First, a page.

Survivor China is the ninth-most expensive show on television

The media likes to dwell on Survivor‘s dwindling ratings, and while ratings have dropped every season, it remains particularly strong.

Survivor China is the ninth-most expensive show on television right now, tying ABC’s new Private Practice by charging $208,000 for a 30-second ad, Advertising Age reports. It’s also the only reality show in the top 10 right now, although American Idol will surely join it and top the list like it usually does.

As to ratings, Survivor China was the 14th most-popular show, according to Nielsen, as it had 14.1 million viewers. Dancing with the Stars‘s three editions were the only reality shows in the top 10, and besides that, only Extreme Makeover: Home Edition beat Survivor (by 200,000 viewers). That makes Survivor one of the three most-popular reality shows right now, which is impressive, at least until Idol rolls around and stomps all over every other show’s ass.

McPricey ABC Leads Way With ‘Grey’ This Fall [Advertising Age]
The top 20 [USA TODAY]

Surprisingly, man not eaten alive on Eaten Alive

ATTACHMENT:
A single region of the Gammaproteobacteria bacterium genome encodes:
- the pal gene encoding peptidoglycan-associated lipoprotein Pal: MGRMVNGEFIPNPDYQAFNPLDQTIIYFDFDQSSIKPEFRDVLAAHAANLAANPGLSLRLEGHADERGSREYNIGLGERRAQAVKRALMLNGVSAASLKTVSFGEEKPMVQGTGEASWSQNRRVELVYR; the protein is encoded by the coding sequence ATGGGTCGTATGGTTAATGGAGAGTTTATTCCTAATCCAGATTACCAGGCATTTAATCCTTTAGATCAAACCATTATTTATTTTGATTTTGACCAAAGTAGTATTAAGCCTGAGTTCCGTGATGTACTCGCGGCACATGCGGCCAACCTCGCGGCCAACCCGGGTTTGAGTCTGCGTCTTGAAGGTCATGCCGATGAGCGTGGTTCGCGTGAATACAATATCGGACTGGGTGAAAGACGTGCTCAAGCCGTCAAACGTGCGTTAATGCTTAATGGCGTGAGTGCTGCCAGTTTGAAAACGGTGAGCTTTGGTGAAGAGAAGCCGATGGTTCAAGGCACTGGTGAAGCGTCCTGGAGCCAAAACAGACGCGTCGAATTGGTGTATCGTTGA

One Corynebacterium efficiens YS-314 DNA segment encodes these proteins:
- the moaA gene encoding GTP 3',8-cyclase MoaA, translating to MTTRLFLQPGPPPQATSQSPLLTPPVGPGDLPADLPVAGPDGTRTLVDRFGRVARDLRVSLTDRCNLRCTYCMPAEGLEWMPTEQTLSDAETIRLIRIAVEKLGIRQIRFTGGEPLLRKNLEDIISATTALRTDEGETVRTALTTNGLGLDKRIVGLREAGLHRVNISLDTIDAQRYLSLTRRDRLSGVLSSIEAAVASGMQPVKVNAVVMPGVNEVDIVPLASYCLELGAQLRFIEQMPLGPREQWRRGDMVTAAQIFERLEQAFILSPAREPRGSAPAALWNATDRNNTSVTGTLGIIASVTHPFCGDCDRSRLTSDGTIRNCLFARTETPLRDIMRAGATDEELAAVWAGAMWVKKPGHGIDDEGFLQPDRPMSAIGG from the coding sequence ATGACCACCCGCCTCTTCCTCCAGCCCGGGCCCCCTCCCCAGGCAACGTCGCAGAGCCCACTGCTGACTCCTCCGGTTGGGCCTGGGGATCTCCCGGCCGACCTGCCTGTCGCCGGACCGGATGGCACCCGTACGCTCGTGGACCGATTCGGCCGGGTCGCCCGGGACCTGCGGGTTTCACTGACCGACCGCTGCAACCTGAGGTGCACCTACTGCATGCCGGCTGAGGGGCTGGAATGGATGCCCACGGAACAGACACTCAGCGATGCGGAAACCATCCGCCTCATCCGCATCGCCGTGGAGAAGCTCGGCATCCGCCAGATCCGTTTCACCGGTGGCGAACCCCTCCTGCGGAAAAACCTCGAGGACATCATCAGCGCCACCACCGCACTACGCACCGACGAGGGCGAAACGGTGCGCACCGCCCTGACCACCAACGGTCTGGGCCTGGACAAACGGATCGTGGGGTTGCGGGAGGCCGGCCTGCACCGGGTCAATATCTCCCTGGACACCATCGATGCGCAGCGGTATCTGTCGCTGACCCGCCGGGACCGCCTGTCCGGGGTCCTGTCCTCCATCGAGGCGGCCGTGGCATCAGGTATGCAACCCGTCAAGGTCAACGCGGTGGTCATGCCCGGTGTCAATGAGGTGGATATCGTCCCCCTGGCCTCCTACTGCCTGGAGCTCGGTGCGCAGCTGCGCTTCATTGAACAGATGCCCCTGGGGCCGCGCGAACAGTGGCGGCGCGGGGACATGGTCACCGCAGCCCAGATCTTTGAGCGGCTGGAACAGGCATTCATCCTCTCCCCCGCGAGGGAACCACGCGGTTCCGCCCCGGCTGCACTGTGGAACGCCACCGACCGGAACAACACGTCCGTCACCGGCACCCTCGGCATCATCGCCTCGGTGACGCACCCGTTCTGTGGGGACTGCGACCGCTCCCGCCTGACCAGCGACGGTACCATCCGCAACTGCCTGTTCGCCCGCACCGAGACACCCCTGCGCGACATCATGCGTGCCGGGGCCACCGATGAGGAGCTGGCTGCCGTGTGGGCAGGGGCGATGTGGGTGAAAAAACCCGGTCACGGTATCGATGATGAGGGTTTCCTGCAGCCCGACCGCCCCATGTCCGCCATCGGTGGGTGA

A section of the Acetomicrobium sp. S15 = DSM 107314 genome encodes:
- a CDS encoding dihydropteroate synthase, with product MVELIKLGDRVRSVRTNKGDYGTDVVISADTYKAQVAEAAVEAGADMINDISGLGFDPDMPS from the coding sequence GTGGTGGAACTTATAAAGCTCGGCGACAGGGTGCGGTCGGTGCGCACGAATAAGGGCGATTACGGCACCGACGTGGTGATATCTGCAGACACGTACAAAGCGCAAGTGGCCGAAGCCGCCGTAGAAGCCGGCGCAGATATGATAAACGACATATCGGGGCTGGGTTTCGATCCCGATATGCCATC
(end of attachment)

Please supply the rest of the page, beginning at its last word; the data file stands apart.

Eaten Alive

Discovery Channel’s happy family holiday special Eaten Alive aired Sunday, rewarding viewers for their two full hours of viewing by ensuring that they spent quality time in the company of others instead of wasting that time doing something else that might not have been as satisfying, such as buying things that have labels which accurately reflect their contents.

Winter 2015 reality TV debut schedule

winter 2015 reality TV schedule

Mark your calendars with all these upcoming reality TV show debuts, including Celebrity Apprentice, The Bachelor, and another season of MasterChef Junior, all of which kick off in early January.

There are also 20+ shows debuting in December--including the one-off return of The Sing Off. No winter break for reality TV.

about the writer

Andy Dehnart is a journalist who has covered reality television for more than 15 years and created reality blurred in 2000. A member of the Television Critics Association, his writing and criticism about television, culture, and media has appeared on NPR and in Playboy, Buzzfeed, and many other publications. Andy, 36, also directs the journalism program at Stetson University in Florida, where he teaches creative nonfiction and journalism. He has an M.F.A. in nonfiction writing and literature from Bennington College. More about reality blurred and Andy.